FOR CAMIC AND OTHERS (Camic 1992; Wearne 1989; Granovetter 1990; Velthuis 1999; Brick 2005), Parsons was seen as initially sympathetic to institutional economics but later rejecting it. Part of their explanation of why Parsons turned away from institutional economics is to do with his appointment at Harvard in 1927 and the lower status accorded to sociology when compared with economics. (6) This had both a particular expression, in the dominance of orthodox economics within Harvard itself (compared with Parsons's alma mater Amherst, where he had imbibed institutional economics), as well as a general expression. Institutional economics was on the wane (Yonay 1998), and sociology itself was experiencing greater problems of public acceptance than economics (evidenced by much later acceptance into university teaching and research arrangements). To some degree, being seen to be closer to the accepted form of science was to have greater status, and the emulation of economics was a potential route to the successful institutionalization of sociology, as well as serving Parsons in terms of his personal career.
However, there is no reason to believe that Parsons's reasons were simply self-serving, as Hodgson (2001) suggests. As we shall see, as befits someone who was concerned with the integration of self-interest and altruism (and their explanation in terms of "social structure"), rather than their expression as opposites, Parsons had clearly articulated reasons for this shift. If Parsons turned away from institutional economics in particular (Camic 1992; Velthuis 1999), and economics in general (Brick 2005), at least in his own mind, it was because he had transcended the limits of orthodox economics in his general frame of reference, the further elaboration of which was the primary focus of his attention after the writing of The Structure of Social Action. Moreover, he regarded its sociological aspect not to be in direct opposition to institutional economics, but to be its more adequate successor (in the sense of providing a better theoretical account of the very processes of the institutionalization of activities, including those deemed to be "economic").
Parsons's concern with the professions (including the profession of sociology) coincides with his engagement with the problem of the relation between economics and sociology. (7) Two general themes emerge: first, concerning how capitalism is to be characterized and the importance of an understanding of the professions in reframing the standard characterization; second, concerning changes in the complexity of the institutional evolution of capitalism as the context for the emergence of sociology as a discipline.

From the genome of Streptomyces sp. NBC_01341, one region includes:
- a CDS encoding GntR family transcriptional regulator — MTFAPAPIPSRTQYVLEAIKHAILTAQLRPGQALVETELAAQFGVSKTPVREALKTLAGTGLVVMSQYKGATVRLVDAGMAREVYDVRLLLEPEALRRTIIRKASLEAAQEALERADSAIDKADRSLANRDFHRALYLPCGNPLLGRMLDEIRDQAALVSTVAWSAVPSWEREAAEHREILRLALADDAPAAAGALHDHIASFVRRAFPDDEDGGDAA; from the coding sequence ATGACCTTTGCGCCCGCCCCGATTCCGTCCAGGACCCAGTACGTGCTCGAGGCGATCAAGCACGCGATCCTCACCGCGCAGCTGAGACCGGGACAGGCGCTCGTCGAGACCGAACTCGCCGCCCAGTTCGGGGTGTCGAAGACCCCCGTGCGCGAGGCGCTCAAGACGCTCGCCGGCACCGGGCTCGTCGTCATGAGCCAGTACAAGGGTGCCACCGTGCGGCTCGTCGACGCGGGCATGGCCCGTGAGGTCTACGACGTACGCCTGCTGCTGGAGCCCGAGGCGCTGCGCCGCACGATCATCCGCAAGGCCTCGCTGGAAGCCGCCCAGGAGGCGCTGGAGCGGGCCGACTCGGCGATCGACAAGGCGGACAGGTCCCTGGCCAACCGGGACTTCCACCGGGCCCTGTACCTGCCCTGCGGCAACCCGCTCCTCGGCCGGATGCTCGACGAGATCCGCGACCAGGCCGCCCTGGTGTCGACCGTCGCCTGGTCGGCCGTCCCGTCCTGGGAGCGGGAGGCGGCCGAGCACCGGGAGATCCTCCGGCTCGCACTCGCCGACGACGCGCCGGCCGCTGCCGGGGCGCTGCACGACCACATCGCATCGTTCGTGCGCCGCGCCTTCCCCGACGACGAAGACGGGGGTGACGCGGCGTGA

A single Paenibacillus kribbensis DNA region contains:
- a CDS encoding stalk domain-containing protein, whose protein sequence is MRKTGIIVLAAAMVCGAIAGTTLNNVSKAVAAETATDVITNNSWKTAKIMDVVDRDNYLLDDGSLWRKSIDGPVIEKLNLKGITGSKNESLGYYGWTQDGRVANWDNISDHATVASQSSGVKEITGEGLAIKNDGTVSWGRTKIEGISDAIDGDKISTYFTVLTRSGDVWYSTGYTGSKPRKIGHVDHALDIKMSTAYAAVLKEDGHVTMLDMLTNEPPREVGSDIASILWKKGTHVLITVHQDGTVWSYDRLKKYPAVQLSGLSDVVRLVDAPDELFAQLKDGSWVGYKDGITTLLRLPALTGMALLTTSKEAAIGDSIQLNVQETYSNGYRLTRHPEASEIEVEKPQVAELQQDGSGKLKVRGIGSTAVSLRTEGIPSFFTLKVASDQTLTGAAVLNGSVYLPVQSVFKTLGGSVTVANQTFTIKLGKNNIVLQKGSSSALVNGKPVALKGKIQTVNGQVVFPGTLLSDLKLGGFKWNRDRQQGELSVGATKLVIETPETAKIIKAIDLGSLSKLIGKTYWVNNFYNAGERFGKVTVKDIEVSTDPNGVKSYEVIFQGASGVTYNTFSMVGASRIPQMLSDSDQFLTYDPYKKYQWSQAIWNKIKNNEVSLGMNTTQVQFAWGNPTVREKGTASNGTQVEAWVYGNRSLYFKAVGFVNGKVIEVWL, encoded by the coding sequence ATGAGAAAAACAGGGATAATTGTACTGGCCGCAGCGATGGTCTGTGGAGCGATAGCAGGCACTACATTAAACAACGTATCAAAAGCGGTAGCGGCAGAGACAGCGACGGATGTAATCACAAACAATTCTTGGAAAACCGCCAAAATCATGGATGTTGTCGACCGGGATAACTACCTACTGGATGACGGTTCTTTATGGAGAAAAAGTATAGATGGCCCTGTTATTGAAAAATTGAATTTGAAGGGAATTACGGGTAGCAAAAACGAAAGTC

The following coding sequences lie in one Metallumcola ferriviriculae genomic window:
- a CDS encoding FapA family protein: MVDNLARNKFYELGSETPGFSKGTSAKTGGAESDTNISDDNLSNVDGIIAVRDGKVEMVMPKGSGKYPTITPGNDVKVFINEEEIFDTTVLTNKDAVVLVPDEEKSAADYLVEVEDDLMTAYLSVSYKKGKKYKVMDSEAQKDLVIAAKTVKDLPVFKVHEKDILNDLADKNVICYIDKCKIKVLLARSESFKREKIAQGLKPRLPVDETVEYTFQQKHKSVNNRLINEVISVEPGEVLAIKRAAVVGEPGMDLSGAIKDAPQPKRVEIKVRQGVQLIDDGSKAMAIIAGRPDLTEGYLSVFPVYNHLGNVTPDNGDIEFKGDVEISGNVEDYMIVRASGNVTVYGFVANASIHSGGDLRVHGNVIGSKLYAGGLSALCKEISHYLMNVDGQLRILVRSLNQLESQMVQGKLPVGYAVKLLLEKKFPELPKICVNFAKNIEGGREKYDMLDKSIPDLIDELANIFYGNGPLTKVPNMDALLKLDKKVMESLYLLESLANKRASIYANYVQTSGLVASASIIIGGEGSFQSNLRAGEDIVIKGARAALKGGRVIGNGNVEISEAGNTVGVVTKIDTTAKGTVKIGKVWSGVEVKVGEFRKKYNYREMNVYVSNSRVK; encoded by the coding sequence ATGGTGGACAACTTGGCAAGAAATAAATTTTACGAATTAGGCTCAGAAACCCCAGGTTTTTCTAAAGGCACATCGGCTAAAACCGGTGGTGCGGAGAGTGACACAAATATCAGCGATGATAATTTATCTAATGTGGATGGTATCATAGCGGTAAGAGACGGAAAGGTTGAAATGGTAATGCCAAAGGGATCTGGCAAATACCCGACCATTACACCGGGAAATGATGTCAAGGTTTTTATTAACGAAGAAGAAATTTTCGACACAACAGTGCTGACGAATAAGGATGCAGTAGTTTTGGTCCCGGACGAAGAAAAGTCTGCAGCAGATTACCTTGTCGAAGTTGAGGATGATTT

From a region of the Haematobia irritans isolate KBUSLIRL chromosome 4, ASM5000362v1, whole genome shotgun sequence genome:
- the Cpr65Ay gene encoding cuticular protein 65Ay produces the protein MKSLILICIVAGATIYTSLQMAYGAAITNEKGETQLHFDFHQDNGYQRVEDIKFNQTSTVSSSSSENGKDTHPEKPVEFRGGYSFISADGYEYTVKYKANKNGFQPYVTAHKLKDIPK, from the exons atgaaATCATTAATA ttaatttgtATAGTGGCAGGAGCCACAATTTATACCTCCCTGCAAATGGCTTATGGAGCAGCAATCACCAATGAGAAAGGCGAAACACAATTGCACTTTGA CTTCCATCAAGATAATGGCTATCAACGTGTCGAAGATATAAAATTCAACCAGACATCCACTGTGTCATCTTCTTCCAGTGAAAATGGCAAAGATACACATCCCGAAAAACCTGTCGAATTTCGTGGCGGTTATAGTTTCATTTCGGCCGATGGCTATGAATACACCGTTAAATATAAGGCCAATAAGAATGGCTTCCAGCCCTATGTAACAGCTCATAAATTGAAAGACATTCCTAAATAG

In his earliest article on the professions, Parsons argues that capitalism is frequently associated with the rise of "free enterprise" and associated motives of acquisitiveness and self-interest. "By contrast with business in this interpretation, " Parsons writes, "the professions are marked by 'disinterestedness'" ( 1954: 35). Although the business economy received greater empirical emphasis, Parsons believes that the professions are equally significant. Thus, Parsons writes that "it seems evident that many of the most important features of our society are to a considerable extent dependent on the smooth functioning of the professions. Both the pursuit and the application of liberal learning are predominantly carried out in a professional context" ( 1954: 34).
Nonetheless, the general dominance attributed to pecuniary motives within the modern capitalist economy creates an apparent tension where any social structures organized in terms of professional disinterestedness are either thought to be really determined by the operation of self-interest, or where those distinctive structures are held to be becoming increasingly commercialized so that they are likely to disappear (Parsons  1954). (8) In contrast, Parsons writes that "the fact that the professions have reached a uniquely high level of development in the same society which is also characterized by a business economy suggests that the contrast which has been mainly stated in terms of the problem of self-interest, is not the whole story" ( 1954: 36).
According to Parsons, the professions exhibit a particular kind of authority, one based not on social status, but on a functionally specific technical competence. The advice offered by a professional has the form of a "command" in the sense that the professional person's expertise entails knowing the best interests of the client. This technical competence is based upon general university learning and is associated with universalistic values. Despite a profession's monopoly of expertise, Parsons suggests that the corporate form of professional organization provided an ethical …